Posts tagged ‘orthodoxy’

December 15, 2012

Wracked in Sorrow, Full of Joy

Today was the Christmas brunch at work. Amidst the celebration of the birth of our Lord, we were also celebrating the 50th anniversary of the company. In Connecticut, they were dealing with the tragedy of a school shooting. I was among those that had not yet heard about the shooting and it was not mentioned at the brunch. Throughout the afternoon, details trickled in, new spread in passing, and I threw myself into my work for the dual purpose of completing it and distracting myself from the ugliness. I still haven’t read anything more than headlines.

Late in the afternoon, a friend instant messaged me, unable to reconcile herself with a day featuring a school shooting and a Christmas party; the violent death of many children and the birthday party for one. I had nothing to say to her. Why was there a demand upon her to be reconciled? Why was there a demand upon me to respond to her confession? How could I myself be reconciled? How could I respond to her, especially when my response was to avert my eyes?

Ten minutes later, which felt like an hour, I could only offer a crude paraphrase of Chesterton’s Orthodoxy, “take them separately, I guess. Full of joy at the celebration. Wracked with sorrow at the shooting. In orthodoxy, Chesterton describes that as the Christian life. One of contradictory extremes that together keep us balanced.”

The man himself said (among other profound things in the fifth chapter entitled The Flag of the World):

Take another case: the complicated question of charity, which some highly uncharitable idealists seem to think quite easy. Charity is a paradox, like modesty and courage. Stated baldly, charity certainly means one of two things—pardoning unpardonable acts, or loving unlovable people… A sensible pagan would say that there were some people one could forgive, and some one couldn’t… In so far as the act was pardonable, the man was pardonable. That again is rational, and even refreshing; but it is a dilution. It leaves no place for a pure horror of injustice, such as that which is a great beauty in the innocent. And it leaves no place for a mere tenderness for men as men, such as is the whole fascination of the charitable. Christianity came in here as before. It came in startlingly with a sword, and clove one thing from another. It divided the crime from the criminal. The criminal we must forgive unto seventy times seven. The crime we must not forgive at all. It was not enough that [thieves] inspired partly anger and partly kindness. We must be much more angry with theft than before, and yet much kinder to thieves than before. There was room for wrath and love to run wild. And the more I considered Christianity, the more I found that while it had established a rule and order, the chief aim of that order was to give room for good things to run wild.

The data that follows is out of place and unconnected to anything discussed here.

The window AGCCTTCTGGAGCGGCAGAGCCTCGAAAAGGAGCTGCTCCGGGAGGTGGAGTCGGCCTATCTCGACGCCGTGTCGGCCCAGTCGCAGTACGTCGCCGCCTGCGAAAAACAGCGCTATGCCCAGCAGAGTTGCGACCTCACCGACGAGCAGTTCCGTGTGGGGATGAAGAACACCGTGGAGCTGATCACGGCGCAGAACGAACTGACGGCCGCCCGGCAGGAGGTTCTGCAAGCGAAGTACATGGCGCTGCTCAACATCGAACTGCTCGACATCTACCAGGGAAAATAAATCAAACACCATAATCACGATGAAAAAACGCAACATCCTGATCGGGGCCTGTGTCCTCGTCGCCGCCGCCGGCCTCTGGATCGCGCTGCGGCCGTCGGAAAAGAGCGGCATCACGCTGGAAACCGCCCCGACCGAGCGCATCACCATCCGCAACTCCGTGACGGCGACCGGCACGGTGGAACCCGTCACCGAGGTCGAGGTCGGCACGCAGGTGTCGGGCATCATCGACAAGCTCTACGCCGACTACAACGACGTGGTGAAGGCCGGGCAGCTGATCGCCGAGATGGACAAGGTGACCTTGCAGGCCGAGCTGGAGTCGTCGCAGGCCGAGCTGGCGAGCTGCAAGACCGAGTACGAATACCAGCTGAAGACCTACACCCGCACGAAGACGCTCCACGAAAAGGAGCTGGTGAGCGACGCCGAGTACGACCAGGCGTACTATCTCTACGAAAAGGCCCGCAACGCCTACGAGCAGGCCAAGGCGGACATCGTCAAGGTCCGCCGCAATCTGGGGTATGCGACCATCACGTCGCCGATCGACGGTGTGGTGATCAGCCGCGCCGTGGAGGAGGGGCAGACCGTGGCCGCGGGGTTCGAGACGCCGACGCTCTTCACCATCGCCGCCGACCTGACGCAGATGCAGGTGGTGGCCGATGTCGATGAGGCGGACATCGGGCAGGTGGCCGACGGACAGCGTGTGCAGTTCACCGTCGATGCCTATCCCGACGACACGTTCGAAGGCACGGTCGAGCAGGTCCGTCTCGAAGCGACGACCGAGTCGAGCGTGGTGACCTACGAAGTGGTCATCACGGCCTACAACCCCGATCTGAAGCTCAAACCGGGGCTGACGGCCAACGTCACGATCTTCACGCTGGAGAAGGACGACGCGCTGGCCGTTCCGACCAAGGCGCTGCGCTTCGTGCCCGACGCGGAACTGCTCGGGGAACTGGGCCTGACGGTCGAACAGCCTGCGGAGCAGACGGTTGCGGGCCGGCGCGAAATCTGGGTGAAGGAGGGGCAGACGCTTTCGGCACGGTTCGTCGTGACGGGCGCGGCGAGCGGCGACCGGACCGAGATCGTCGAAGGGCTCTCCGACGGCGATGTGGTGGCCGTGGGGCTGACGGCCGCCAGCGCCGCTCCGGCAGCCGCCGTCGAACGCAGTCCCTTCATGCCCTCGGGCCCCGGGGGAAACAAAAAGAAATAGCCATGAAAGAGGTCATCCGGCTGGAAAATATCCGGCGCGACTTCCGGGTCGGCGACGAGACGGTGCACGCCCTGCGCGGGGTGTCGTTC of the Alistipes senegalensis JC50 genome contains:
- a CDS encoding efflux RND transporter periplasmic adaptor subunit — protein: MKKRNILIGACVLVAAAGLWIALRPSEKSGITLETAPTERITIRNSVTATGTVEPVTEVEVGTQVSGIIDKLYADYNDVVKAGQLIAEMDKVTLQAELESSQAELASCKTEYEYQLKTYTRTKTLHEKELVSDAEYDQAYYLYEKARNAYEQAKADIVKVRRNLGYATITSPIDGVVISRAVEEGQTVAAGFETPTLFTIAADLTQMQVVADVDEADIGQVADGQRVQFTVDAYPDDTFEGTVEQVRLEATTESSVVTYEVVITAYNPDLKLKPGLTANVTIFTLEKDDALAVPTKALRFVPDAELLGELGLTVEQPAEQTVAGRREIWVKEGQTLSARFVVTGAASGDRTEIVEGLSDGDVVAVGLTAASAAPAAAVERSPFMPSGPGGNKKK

So, we must be horrified at an individual who would slaughter children. Christ said in the book of Mark that whoever causes a child to sin, it’d be better for him to be thrown into the sea with a millstone tied around his neck – definitely no love for sin. But this is also the same Christ who so valued the life of each every sinner that he died that they may have the opportunity for life.

In Fyodor Dostoevsky’s The Brothers Karamazov, Ivan rejects Christianity, not so much on a demand for proof as his inability to reconcile the suffering of children with the idea of a benevolent, omnipotent God. His logic is impeccable. But it fails. In his rejection of sin he rejects any moral authority outside of his own dictation; in becoming his own moral compass he becomes his own deity, with no obligation, moral or otherwise, to anyone outside himself. The suffering of children is the basis of his atheism, but it is his atheism that allows him to be indifferent to the reality of sin, to the suffering of others, and to the murder of his father, to the point where he is not just indifferent, not just complicit, but directive in murder and suffering.

This is not a glib altar call. This is certainly not an altar call for those searching for meaning in the face of tragedy. There is no meaning or reason in murdering children. Trying to stare such in the face is as trying to stare directly into a bright light in a dark room – I am immediately forced to look away. To think that a child (such as my baby sister who is now eight years old) could die before me, to think of a family (like mine) being ripped apart as such, wrecks me. There is a chance I will live to be fifty one day; but there are twenty people in Connecticut who definitely will not – twenty children who before their deaths had not sinned as much as I have. All have sinned and fallen short of the glory of God, but I have sinned more than a great many people, and certainly a child has sinned less than most.

I am just searching for a way to respond. A response that allows us to deny the existence of God only allows us to cope with the disaster only in as much as it allows us to deny the humanity of those who died, to deny the ravaged humanity of the sinner, and the humanity of the suffering. Instead, let us stare into the bright light and rend our souls for the dead, tear our clothes, and unseal our tear ducts. Let us put ash on our heads for the sinner but certainly let us not calmly reason away the horror of sin. I don’t know how to forgive the sinner seventy times seven times and yet condemn the violence to the fullest extent, but I know that it must be done. It is a paradox, but I want good things to run wild.